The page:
There are joys and surprises aplenty to be found in these sonatas. For example, No. 4, Op. 38, another sonata in C, features a genuinely grand (although short) first-movement introduction that neatly sets up the scale of a work that lasts more than half an hour and includes a slow movement con molto Espressione (a marking that appears in slightly varied form in two additional sonatas). The only other one of these sonatas built on so large a scale is No. 6 in D, Op. 106 – which is the only one in four movements and which includes a very well-made and clever scherzo all’antica. Also in a major key is Sonata No. 2 in E-flat, Op. 13, a well-balanced work that is somewhat slighter than Nos. 4 and 6 – perhaps because No. 2 is dedicated to Haydn and shows a considerable amount of his influence. Then there are the two minor-key sonatas: No. 3 in F minor, Op. 20, and No. 5 in F-sharp minor, Op. 81. Certainly neither is as dark-hued or deeply probing as Beethoven’s minor-key works, but both fit exceptionally well on the fortepiano, with its lighter sound, lesser key travel than modern pianos possess, and altogether “cleaner” production of runs and arpeggios. Indeed, No. 5, a fascinating work that features a very unusual and forward-looking first movement, does reach for some profundity, even if it never quite attains it. Mastroprimiano plays Hummel’s sonatas on two instruments: a modern fortepiano based on an Anton Walter instrument from about 1790, and a genuine Erard from 1838. The fortepianos sound quite different, but both fit these sonatas exceptionally well. It is worth remembering that Hummel improvised at Beethoven’s memorial concert, as Beethoven had explicitly requested, and that Schubert dedicated his three magnificent final piano sonatas, D. 958, 959 and 960, to Hummel. True, listeners today may think of Hummel more as someone who could compose (or improvise) elegant drawing-room works such as the Fantasina in C, Op. 124, which is based on familiar themes from Mozart’s Le nozze di Figaro and handles them wonderfully adeptly. But there is a great deal more to Hummel the composer than this little work, as pleasant as it is in Mastroprimiano’s performance. There was a great deal more to Hummel as pianist – or fortepianist – as well. This excellent release offers an ideal opportunity to rethink the quality of what Hummel wrote and how he played.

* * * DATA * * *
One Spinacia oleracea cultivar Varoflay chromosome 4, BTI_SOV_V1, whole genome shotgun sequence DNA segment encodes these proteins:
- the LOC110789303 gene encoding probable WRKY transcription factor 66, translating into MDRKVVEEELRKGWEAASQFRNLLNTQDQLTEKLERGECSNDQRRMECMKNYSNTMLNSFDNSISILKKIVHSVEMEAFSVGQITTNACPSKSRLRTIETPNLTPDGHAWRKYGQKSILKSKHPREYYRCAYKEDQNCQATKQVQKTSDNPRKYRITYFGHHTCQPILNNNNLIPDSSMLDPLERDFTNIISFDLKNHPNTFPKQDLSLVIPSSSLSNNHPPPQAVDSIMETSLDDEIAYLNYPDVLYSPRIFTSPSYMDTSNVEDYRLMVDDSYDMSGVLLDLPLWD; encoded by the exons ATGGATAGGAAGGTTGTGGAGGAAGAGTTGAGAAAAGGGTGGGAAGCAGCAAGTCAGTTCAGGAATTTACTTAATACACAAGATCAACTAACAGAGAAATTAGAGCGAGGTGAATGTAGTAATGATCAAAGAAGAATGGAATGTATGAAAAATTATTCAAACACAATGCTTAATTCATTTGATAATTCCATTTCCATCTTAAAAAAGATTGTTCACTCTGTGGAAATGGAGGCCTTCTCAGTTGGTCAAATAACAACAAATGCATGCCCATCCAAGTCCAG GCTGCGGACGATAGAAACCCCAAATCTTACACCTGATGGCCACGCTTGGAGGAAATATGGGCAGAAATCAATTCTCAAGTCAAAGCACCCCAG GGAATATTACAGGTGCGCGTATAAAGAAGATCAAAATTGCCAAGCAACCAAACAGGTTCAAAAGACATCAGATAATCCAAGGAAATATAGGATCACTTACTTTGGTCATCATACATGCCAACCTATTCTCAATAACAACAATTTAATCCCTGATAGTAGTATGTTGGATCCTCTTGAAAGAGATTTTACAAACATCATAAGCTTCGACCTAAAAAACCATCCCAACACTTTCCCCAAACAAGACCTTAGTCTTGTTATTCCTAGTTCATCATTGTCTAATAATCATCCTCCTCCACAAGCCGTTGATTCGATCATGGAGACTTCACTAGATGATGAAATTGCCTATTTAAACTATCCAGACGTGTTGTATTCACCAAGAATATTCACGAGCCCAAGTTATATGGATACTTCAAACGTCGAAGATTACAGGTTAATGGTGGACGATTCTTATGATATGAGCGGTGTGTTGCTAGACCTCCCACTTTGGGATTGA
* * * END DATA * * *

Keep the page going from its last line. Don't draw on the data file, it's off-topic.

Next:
The pleasures are somewhat different in Grand Piano’s three-CD set of the piano works of George Enescu (1881-1955). Enescu was not a transitional figure but one with an unusual combination of influences: he absorbed both French and German approaches of the late Romantic era, and was also strongly influenced, especially early in his life, by Romanian folk music. It took him some time to sort out, absorb and merge these influences, which he eventually turned into a strongly personal style. But little of that style is apparent in his early piano works – and most of the music played by Josu De Solaun is early. Every piece on the third CD in this set was written before Enescu turned 20, and of the seven works on the first two CDs, only four were written after the composer’s 30th birthday: Pièces impromptus (1916), Pièce sur le nom de Fauré (1922), and the sonatas of 1924 and 1935. Furthermore, those sonatas are an odd pair, being numbered 1 and 3, with No. 2 apparently never having progressed beyond a few sketches. There is a certain confusion about all this music, exacerbated by the arrangement of the discs, which are neither chronological nor arranged in any other discernible order: the whole project has a slapdash feel about it. Yet there is so much interesting music here – and De Solaun, winner of the 2014 George Enescu International Piano Competition, plays it so well – that the recording is intriguing and highly worthwhile almost in spite of itself.